A Study Comparing Chemotherapy Dosing Based on Either Standard Body Surface Area or Lean Body Mass in Patients With Advanced Lung Cancer

Official Title

A Phase II Double Blind Randomized Trial Comparing Standard Dosing Based on Body Surface Area Versus Dosing Based on Personalized Lean Body Mass in Patients With Stage IIIB or IV Non-Small Cell Lung Cancer Receiving First Line Cisplatin Based Chemotherapy


Cancer patients are highly variable in their body composition, specifically in the proportion of fat and muscle. Some patients tend to gain fat and lose muscle (or lean body mass) at the same time. These patients can develop severe muscle wasting, termed sarcopenia. Patients with sarcopenia have more severe treatment related toxicity requiring delays, dose reductions and stopping of treatment, and have reduced survival. One potential explanation for this is that patients with sarcopenia have a reduced volume of lean body mass into which chemotherapy drugs are distributed, resulting in a higher concentration and greater toxicity. This study will randomize lung cancer patients to either the standard dosing strategy based on body surface area or experimental, personalized dosing based on lean body mass. Based on retrospective findings in this patient population, the investigators expect to find that severe toxicity will be reduced for sarcopenic patients on the personalized dosing arm based on lean body mass.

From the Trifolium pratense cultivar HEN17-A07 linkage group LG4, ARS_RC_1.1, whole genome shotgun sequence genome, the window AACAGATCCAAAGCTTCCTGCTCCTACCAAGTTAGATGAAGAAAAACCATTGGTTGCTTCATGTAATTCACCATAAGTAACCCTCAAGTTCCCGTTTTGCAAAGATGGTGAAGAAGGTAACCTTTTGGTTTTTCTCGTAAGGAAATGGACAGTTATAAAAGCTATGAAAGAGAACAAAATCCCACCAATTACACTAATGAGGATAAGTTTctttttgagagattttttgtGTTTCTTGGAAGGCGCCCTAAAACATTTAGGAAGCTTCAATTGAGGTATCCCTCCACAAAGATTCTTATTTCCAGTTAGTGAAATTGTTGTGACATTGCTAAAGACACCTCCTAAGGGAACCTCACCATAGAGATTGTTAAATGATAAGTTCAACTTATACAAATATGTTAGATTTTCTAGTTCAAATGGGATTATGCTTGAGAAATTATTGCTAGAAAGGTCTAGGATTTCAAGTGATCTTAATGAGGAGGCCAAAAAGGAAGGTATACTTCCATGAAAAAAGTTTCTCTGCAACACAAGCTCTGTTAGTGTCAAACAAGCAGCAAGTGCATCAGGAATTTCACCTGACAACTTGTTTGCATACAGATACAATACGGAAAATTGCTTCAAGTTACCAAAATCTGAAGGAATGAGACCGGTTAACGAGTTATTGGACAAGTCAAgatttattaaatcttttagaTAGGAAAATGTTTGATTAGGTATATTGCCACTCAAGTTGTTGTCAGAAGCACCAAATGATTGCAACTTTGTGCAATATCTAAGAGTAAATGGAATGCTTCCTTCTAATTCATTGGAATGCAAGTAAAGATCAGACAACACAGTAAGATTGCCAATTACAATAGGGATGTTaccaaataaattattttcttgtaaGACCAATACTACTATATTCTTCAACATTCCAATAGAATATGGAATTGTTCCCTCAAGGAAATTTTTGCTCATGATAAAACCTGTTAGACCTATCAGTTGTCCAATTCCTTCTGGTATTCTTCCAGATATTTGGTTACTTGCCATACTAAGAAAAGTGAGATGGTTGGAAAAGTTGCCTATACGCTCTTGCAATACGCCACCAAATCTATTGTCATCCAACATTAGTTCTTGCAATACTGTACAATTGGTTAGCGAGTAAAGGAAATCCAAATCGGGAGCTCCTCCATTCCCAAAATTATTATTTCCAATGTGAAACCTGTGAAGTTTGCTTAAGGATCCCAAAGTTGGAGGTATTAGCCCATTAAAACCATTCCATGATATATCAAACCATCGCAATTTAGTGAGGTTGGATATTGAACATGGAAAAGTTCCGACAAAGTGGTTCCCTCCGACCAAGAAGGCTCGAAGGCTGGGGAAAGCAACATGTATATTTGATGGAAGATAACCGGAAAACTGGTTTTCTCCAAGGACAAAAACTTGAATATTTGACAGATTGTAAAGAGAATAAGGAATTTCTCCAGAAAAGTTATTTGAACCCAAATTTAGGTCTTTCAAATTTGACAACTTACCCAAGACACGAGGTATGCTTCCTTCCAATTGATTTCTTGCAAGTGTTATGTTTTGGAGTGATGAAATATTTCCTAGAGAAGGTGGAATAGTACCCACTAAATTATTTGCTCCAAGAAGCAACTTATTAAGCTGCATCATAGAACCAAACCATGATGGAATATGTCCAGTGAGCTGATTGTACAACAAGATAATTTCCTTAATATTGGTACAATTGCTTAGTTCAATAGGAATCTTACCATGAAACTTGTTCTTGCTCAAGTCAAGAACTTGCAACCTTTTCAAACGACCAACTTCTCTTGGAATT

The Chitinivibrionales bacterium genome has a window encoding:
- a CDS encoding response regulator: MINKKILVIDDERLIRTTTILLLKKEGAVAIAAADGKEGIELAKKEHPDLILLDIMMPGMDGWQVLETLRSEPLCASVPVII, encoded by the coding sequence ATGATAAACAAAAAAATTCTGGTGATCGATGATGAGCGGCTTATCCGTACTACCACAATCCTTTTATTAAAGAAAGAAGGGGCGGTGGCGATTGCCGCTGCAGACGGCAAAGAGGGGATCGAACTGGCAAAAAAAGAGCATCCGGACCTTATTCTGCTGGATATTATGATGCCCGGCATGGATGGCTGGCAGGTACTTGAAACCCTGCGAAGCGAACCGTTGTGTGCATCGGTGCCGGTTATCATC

Trial Description

Primary Outcome:

  • Dose limiting toxicity rates
  • Number of Cycles completed
Secondary Outcome:
  • Survival
Retrospective findings of NSCLC patients treated with a cisplatin based chemotherapy regimen show that although all were given cisplatin at the standard rate of 75 mg/m2 according to lean body mass, when this was expressed in relation to individual lean body mass, there was a high degree of variation. Incidence of dose limiting toxicity was 41% in patients whose dose was within + 25% of the median value. However, sarcopenic patients received on average a 35% higher dose and 80% of these patients experienced severe toxicity requiring dose reduction or termination of therapy, a clinically unacceptable level. The relatively muscular subset of patients with higher lean body mass had a reduced level of severe toxicity compared to those at the median dose. These findings have led to the design of a study with the goal of reducing high levels of toxicity in sarcopenic patients. If the expected level of dose limiting toxicity in sarcopenic patients is 80% based on the standard method of dosing, this could be expected to be reduced to the median value of 41% dose limiting toxicity by the administration of cisplatin scaled to individual lean body mass. Hypothesis: Levels of severe toxicity in sarcopenic patients may be reduced to clinically acceptable levels by cisplatin dosing scaled to 3.1 mg/kg lean body mass compared with standard dosing of 75 mg/m2 based on body surface area.

View this trial on ClinicalTrials.gov

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Canadian Cancer Society

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